SEARCH

SEARCH BY CITATION

Abstract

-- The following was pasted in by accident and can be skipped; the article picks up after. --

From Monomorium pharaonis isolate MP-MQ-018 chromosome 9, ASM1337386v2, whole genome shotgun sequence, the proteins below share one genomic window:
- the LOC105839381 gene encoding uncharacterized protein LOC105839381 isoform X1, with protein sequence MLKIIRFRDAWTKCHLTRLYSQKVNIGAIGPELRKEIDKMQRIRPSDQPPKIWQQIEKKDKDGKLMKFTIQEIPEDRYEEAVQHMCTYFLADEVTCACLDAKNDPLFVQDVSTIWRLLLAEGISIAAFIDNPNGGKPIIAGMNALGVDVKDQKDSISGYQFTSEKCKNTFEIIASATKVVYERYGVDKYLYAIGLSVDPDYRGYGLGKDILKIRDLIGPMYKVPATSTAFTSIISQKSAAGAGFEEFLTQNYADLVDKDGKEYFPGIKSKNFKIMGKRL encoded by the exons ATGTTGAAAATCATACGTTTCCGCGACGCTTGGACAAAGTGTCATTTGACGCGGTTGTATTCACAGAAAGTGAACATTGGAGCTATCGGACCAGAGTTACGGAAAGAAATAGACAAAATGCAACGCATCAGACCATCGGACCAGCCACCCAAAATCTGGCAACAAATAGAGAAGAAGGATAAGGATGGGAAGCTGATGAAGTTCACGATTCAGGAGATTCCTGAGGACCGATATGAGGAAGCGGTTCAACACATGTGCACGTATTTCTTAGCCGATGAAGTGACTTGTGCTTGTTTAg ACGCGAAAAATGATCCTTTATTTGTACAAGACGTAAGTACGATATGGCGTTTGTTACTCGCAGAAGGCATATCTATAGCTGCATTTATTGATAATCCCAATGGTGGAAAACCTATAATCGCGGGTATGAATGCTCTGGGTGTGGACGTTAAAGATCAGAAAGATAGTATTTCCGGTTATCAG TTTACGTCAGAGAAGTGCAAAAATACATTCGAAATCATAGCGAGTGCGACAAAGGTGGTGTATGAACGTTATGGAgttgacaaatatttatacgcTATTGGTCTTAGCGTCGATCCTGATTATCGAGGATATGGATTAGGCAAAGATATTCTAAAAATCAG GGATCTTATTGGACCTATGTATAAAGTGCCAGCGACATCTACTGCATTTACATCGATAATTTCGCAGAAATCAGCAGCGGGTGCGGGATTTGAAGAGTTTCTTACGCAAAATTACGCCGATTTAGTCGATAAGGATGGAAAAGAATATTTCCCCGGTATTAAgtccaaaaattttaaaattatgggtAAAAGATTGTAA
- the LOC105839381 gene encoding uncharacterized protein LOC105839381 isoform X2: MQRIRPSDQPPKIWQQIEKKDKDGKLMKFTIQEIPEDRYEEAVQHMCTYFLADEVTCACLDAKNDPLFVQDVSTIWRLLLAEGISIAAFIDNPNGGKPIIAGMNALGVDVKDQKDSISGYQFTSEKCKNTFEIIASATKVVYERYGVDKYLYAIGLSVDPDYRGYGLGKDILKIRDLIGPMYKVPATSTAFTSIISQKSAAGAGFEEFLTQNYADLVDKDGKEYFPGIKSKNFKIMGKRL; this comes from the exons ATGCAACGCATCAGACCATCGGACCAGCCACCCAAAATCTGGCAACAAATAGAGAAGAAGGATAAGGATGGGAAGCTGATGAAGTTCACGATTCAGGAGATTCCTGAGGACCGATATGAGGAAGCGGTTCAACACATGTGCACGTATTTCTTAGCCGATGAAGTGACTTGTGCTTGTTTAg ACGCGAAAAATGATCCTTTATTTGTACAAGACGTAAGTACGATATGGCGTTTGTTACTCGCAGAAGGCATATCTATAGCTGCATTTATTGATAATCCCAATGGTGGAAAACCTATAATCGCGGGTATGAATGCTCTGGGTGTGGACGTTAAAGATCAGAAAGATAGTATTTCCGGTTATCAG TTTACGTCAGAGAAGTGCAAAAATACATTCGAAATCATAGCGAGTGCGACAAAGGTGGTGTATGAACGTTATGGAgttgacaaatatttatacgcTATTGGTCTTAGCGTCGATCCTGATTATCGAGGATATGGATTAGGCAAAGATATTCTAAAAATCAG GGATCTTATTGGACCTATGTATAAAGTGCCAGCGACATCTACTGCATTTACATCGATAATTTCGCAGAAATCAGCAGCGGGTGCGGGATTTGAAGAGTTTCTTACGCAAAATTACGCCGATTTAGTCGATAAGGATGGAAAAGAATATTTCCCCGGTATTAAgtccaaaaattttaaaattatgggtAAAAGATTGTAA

Male ungulates in temperate environments often show a severe reduction in time spent foraging during the mating season. Several hypotheses have been put forward to explain this phenomenon but, so far, no study investigated the proximate mechanisms underlying rut-induced hypophagia in ungulates using alternative mating tactics (AMTs). Between the pre-rut and post-rut of 2011 and 2012, we collected data on activity budgets, parasite burden and androgen levels of territorial and non-territorial male Alpine chamois Rupicapra r. rupicapra in the Gran Paradiso National Park (Italy). We aimed to investigate whether AMTs showed similar reduction in time spent foraging during the mating period and to test the predictions underlying alternative hypotheses that may explain rut-induced hypophagia. Only territorial males showed a significant reduction in time spent foraging during the rut; the lack of correlation between proportion of time spent foraging and androgen metabolites or parasite burden did not fully support the physiological and the parasite hypotheses, while the foraging constraint, the energy-saving and the physical rest hypotheses could not be discounted. Territorial males decreased the time spent lying down from the pre-rut to the rut, but not their foraging-to-lying-down ratio. During the mating period, we found negative correlations between time spent foraging or lying down and time spent rutting. Our data suggest that territorial males’ behaviour is more consistent with the foraging constraint hypothesis than with the energy-saving hypothesis previously suggested. Yet, during the rut territorial males did not maximise their foraging time, and the optimisation of their energy balance could rather depend upon feeding on relatively high-quality plants. This suggestion – possibly named ‘forage quality hypothesis’ – now requires further investigations. This work showed that alternative mating behaviours may underlie different patterns of foraging strategies: we suggest that tests of alternative hypotheses to explain rut-induced hypophagia within ungulate populations should not ignore the occurrence of AMTs.